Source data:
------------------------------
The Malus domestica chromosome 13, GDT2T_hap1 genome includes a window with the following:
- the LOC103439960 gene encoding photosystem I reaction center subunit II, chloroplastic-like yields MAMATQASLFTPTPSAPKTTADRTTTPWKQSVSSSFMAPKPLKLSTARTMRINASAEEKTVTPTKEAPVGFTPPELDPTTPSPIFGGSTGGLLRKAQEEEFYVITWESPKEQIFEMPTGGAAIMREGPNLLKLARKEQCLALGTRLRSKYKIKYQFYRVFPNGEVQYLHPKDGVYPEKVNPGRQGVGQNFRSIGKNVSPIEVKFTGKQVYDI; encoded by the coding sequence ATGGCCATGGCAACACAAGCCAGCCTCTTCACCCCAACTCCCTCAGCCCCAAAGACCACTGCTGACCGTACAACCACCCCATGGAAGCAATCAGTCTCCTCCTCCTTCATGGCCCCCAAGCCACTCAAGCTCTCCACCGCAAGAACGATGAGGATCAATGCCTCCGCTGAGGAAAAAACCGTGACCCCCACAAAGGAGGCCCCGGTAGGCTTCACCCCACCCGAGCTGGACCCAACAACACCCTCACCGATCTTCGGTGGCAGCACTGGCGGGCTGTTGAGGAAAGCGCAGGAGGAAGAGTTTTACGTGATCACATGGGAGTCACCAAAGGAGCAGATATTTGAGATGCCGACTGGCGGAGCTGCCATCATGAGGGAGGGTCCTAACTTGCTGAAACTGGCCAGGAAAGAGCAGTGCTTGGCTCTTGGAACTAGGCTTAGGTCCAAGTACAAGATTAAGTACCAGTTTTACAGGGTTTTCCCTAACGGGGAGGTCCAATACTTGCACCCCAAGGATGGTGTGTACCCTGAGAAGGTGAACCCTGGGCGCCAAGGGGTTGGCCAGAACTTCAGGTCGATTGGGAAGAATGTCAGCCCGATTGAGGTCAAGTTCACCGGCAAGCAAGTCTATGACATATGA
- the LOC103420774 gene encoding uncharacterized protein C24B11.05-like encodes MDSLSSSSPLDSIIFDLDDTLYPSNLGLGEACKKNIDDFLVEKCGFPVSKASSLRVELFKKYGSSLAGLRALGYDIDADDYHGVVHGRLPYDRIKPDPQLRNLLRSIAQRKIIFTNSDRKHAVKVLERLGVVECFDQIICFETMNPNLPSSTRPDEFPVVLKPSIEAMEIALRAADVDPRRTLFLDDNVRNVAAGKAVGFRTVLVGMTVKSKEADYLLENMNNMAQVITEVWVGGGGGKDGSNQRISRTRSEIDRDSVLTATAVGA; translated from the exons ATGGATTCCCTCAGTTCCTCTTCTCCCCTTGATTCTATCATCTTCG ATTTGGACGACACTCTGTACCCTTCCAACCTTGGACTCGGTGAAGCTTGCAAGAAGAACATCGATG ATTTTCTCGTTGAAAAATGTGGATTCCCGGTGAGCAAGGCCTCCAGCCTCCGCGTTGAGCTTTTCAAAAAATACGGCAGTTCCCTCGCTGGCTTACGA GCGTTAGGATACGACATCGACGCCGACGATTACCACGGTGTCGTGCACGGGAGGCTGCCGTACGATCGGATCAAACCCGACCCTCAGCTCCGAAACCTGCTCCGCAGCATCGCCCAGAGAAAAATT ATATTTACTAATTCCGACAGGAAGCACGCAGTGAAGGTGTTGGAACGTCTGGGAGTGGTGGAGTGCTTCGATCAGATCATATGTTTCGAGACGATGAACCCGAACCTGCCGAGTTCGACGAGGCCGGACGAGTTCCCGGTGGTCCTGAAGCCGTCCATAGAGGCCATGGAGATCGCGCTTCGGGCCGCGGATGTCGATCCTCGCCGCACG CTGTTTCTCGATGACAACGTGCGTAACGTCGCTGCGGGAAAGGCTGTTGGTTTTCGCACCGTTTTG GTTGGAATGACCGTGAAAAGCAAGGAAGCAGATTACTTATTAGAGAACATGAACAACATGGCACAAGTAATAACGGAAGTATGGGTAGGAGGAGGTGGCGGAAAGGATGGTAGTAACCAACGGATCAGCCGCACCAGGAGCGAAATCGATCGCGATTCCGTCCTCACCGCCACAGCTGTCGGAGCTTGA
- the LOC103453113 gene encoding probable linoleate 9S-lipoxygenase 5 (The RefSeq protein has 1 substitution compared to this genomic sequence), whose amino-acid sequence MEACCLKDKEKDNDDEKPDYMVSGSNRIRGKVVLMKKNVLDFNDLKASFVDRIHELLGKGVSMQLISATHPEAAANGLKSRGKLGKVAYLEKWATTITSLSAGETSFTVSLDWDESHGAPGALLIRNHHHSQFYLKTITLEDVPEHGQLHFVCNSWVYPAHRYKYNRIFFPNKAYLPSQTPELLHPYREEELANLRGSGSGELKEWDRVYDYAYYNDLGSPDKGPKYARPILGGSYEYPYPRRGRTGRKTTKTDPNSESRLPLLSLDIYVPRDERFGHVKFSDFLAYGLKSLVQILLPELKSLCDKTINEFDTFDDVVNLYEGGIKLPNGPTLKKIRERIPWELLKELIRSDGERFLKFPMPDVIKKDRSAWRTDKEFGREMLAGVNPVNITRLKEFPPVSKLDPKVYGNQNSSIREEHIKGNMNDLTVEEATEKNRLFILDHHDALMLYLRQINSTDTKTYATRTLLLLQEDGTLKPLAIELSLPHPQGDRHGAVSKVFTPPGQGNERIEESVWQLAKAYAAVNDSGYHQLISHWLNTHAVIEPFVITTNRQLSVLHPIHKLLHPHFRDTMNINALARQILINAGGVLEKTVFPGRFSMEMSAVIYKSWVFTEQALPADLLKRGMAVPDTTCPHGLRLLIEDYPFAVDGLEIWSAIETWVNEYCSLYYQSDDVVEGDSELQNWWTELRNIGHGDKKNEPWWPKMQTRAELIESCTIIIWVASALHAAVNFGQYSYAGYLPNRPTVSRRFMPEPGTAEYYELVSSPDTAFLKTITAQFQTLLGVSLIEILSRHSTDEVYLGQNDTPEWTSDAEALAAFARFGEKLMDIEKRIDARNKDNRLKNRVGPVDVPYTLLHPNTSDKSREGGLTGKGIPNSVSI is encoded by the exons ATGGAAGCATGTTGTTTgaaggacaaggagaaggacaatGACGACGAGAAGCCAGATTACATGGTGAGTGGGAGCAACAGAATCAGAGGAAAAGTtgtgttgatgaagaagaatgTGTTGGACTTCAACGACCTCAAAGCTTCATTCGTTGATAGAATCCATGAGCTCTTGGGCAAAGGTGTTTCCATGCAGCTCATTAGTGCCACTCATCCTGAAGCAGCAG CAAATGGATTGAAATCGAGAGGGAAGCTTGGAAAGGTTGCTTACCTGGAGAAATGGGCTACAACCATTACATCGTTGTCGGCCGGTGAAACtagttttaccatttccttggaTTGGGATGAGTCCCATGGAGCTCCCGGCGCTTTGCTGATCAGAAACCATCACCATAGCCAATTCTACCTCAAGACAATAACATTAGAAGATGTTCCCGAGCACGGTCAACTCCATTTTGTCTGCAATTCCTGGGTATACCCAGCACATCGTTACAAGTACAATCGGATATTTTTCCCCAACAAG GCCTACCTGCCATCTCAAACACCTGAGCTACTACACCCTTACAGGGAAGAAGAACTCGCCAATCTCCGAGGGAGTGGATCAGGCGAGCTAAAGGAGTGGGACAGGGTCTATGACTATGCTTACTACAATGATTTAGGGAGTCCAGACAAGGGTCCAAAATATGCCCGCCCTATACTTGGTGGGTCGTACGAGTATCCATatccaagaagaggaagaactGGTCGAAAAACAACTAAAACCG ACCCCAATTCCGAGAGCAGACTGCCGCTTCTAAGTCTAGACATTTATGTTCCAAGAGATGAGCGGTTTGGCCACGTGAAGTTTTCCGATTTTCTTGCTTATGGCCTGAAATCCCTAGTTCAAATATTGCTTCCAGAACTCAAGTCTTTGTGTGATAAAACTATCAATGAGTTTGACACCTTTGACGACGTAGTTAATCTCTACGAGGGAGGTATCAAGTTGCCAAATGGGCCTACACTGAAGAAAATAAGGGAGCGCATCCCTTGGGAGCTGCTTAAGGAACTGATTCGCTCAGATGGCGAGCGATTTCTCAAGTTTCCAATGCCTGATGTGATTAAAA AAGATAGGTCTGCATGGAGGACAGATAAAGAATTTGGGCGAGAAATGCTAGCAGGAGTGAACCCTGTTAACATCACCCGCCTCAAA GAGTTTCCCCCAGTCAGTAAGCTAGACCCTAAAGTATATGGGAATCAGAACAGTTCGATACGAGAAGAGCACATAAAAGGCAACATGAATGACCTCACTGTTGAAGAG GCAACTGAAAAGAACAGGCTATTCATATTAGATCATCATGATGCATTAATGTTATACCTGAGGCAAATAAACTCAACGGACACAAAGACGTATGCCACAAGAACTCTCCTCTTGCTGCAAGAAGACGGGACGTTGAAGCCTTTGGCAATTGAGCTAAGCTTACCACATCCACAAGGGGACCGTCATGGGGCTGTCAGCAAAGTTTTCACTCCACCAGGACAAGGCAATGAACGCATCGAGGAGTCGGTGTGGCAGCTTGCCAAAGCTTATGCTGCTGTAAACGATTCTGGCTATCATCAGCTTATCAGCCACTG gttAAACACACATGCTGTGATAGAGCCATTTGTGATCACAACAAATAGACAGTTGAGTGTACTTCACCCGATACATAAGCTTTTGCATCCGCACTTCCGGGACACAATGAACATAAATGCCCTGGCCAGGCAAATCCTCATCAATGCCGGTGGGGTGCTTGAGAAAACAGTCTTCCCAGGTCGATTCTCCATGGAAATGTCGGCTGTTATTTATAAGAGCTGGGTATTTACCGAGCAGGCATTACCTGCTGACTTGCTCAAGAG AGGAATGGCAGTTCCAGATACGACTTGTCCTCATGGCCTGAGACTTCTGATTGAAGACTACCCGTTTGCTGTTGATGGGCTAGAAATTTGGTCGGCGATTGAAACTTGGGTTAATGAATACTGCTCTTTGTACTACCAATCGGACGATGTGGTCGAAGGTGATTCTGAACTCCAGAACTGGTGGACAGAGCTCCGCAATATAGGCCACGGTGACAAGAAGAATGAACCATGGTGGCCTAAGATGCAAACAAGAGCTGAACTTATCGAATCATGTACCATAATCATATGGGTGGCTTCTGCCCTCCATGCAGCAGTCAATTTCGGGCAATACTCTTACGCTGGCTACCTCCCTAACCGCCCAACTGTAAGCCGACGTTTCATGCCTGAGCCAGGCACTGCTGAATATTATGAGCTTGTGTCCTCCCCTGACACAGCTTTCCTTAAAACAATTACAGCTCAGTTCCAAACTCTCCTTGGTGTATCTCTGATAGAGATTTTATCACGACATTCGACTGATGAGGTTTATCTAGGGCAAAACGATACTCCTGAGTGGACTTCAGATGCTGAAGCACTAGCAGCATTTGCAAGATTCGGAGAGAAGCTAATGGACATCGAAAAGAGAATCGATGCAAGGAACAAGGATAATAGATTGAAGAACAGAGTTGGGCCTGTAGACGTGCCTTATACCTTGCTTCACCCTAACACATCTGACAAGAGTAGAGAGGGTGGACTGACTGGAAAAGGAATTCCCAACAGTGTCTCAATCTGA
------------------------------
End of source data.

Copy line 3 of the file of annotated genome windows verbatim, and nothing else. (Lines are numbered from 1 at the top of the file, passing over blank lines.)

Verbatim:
- the LOC103420774 gene encoding uncharacterized protein C24B11.05-like encodes MDSLSSSSPLDSIIFDLDDTLYPSNLGLGEACKKNIDDFLVEKCGFPVSKASSLRVELFKKYGSSLAGLRALGYDIDADDYHGVVHGRLPYDRIKPDPQLRNLLRSIAQRKIIFTNSDRKHAVKVLERLGVVECFDQIICFETMNPNLPSSTRPDEFPVVLKPSIEAMEIALRAADVDPRRTLFLDDNVRNVAAGKAVGFRTVLVGMTVKSKEADYLLENMNNMAQVITEVWVGGGGGKDGSNQRISRTRSEIDRDSVLTATAVGA; translated from the exons ATGGATTCCCTCAGTTCCTCTTCTCCCCTTGATTCTATCATCTTCG ATTTGGACGACACTCTGTACCCTTCCAACCTTGGACTCGGTGAAGCTTGCAAGAAGAACATCGATG ATTTTCTCGTTGAAAAATGTGGATTCCCGGTGAGCAAGGCCTCCAGCCTCCGCGTTGAGCTTTTCAAAAAATACGGCAGTTCCCTCGCTGGCTTACGA GCGTTAGGATACGACATCGACGCCGACGATTACCACGGTGTCGTGCACGGGAGGCTGCCGTACGATCGGATCAAACCCGACCCTCAGCTCCGAAACCTGCTCCGCAGCATCGCCCAGAGAAAAATT ATATTTACTAATTCCGACAGGAAGCACGCAGTGAAGGTGTTGGAACGTCTGGGAGTGGTGGAGTGCTTCGATCAGATCATATGTTTCGAGACGATGAACCCGAACCTGCCGAGTTCGACGAGGCCGGACGAGTTCCCGGTGGTCCTGAAGCCGTCCATAGAGGCCATGGAGATCGCGCTTCGGGCCGCGGATGTCGATCCTCGCCGCACG CTGTTTCTCGATGACAACGTGCGTAACGTCGCTGCGGGAAAGGCTGTTGGTTTTCGCACCGTTTTG GTTGGAATGACCGTGAAAAGCAAGGAAGCAGATTACTTATTAGAGAACATGAACAACATGGCACAAGTAATAACGGAAGTATGGGTAGGAGGAGGTGGCGGAAAGGATGGTAGTAACCAACGGATCAGCCGCACCAGGAGCGAAATCGATCGCGATTCCGTCCTCACCGCCACAGCTGTCGGAGCTTGA